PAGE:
It's nice to have the wireless options provided at no extra cost however, and users who decide they don't like the Bluetooth keyboard won't face much expense in buying their own third party keyboard to fit their own particular preferences. Users who plan to run Windows XP/Vista/7 on their iMac natively using Boot Camp must install an update for Windows, which handles the wireless devices differently than Mac OS X does. An Apple support document explains more about this.
The iMacs present a familiar array of expansion ports:
The new iMacs apparently still provides no support for audio output over the Mini DisplayPort connector (which is technically supported in the DisplayPort specification), so unlike Apple TV there's no way to output both audio and video over the same cable in the manner of HDMI. That necessitates either using a hybrid Mini DisplayPort plus USB cable for driving an HDMI display with audio, or using a separate audio cable from the iMac's audio output using an analog cable or digital optical toslink cable for audio.
For more information on audio and DisplayPort features, see: Inside the new MacBooks: Audio and Video
For more information on iPhone-style headphone jacks, see: Using iPod & iPhone Video Out: Background and In-Depth Review
On the right side edge, the iMac presents its optical drive slot and a new SD card slot (below), which also works with MMC memory cards and 2.x SDHC cards up to 32GB in capacity. MiniSD and MicroSD cards require an adapter to use in the slot. As with the new MacBooks released over the last year, inserted SD cards stick out far enough to unplug without any physical ejection mechanism, but must be ejected in software prior to pulling them out, just as with any other Mac-mounted disk volume. The slot is only an SD card reader, and does not work with SDIO cards, which provide other features such as WiFi or Bluetooth wireless, GPS, or other features designed for devices with SD expansion-oriented slots.
The new iMacs also include an IR receiver for use with an Apple Remote (not bundled; the new aluminum remote is a $19 option), a built-in iSight camera and microphone, pretty decent built-in speakers, Bluetooth and 802.11a/b/g/n wireless networking.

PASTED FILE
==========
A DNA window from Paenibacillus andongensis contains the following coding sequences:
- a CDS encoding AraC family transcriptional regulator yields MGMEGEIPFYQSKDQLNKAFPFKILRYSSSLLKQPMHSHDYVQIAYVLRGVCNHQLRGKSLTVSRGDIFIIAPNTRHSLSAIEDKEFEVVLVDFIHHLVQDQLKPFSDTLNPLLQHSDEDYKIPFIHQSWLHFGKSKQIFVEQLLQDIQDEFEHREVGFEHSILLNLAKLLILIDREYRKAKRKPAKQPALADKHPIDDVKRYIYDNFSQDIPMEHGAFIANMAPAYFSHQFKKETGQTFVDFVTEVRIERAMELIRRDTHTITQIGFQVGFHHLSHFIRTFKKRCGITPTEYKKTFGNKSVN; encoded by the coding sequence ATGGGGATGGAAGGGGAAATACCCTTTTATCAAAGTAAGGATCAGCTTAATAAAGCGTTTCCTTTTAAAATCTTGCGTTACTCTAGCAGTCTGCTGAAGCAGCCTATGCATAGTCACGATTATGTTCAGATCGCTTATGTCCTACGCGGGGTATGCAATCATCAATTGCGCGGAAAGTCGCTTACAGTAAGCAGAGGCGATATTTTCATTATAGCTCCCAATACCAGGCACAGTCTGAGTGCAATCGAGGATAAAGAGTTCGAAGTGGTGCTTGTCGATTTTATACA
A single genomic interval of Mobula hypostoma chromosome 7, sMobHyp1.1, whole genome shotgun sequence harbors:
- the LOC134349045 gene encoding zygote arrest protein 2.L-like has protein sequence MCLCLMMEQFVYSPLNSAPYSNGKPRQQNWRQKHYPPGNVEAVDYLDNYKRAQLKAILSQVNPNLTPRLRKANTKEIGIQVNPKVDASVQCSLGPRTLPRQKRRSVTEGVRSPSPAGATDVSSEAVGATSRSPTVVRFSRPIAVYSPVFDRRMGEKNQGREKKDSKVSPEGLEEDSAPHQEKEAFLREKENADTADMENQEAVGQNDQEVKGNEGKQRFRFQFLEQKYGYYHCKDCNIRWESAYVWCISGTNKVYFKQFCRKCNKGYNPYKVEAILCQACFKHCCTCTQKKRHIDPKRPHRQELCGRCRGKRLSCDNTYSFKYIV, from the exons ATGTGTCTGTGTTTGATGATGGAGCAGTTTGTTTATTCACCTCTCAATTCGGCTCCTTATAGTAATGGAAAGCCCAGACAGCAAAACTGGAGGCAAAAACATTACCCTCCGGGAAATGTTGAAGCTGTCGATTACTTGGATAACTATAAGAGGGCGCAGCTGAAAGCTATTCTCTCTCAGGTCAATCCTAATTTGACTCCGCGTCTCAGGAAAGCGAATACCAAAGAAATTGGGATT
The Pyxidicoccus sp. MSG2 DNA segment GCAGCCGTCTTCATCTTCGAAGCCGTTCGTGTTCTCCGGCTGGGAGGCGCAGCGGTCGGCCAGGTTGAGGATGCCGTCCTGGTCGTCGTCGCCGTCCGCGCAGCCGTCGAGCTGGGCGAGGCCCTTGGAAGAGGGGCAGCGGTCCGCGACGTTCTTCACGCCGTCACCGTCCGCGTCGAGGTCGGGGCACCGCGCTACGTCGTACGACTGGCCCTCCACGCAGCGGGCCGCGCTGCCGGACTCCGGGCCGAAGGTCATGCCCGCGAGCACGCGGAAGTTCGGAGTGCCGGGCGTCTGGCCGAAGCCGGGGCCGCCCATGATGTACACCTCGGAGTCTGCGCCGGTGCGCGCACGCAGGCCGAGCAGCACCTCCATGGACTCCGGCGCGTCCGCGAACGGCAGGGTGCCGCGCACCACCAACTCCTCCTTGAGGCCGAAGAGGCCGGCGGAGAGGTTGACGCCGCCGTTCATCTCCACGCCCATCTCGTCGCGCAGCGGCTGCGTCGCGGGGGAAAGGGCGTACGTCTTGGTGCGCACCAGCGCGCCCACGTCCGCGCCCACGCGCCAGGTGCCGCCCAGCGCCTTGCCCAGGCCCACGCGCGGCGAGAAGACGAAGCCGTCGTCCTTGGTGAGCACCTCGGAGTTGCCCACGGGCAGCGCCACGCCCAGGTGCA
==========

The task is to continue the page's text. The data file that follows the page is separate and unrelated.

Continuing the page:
Performance overview: RAM, HD and CPU
The base model iMac ships with 4GB of 1066MHz PC-8500 DDR3 RAM and supplies 4 memory slots capable of expanding that up to 16GB. It also ships with a 1TB 7200 RPM SATA hard drive, which can be upgraded to a 2TB version, and an 8x dual layer DVD SuperDrive.
Users who want to upgrade their own hard drive will discover that Apple has started using embedded hard drive temperature sensors to monitor disk heat buildup. This is potentially more accurate and reliable than the previous method of attaching an external sensor on the outside surface of the drive. However, third party hard drive manufacturers haven't agreed on a standard for building temperature sensors into their drives, so users attempting an upgrade will have to find out what drive their iMac shipped with and buy a replacement drive from the same manufacturer.
According to Other World Computing, Apple currently appears to be using hard drives from only two vendors: Western Digital and Seagate. System Profiler, which can be launched from the "About this Mac" in the Apple menu, will identify your installed hard drive by serial number, and designates its manufacturer by the first two letters of that number, either WD or ST. Because each vendor supplies a unique thermal sensor connector, upgrading users of the "Late 2009" iMacs will need to buy the same type of hard drive in order to use the same included cable installed inside their iMac. If another drive mechanism is installed, the system will not be able to sense the drive's temperature and will subsequently send the system's fans spinning into overdrive.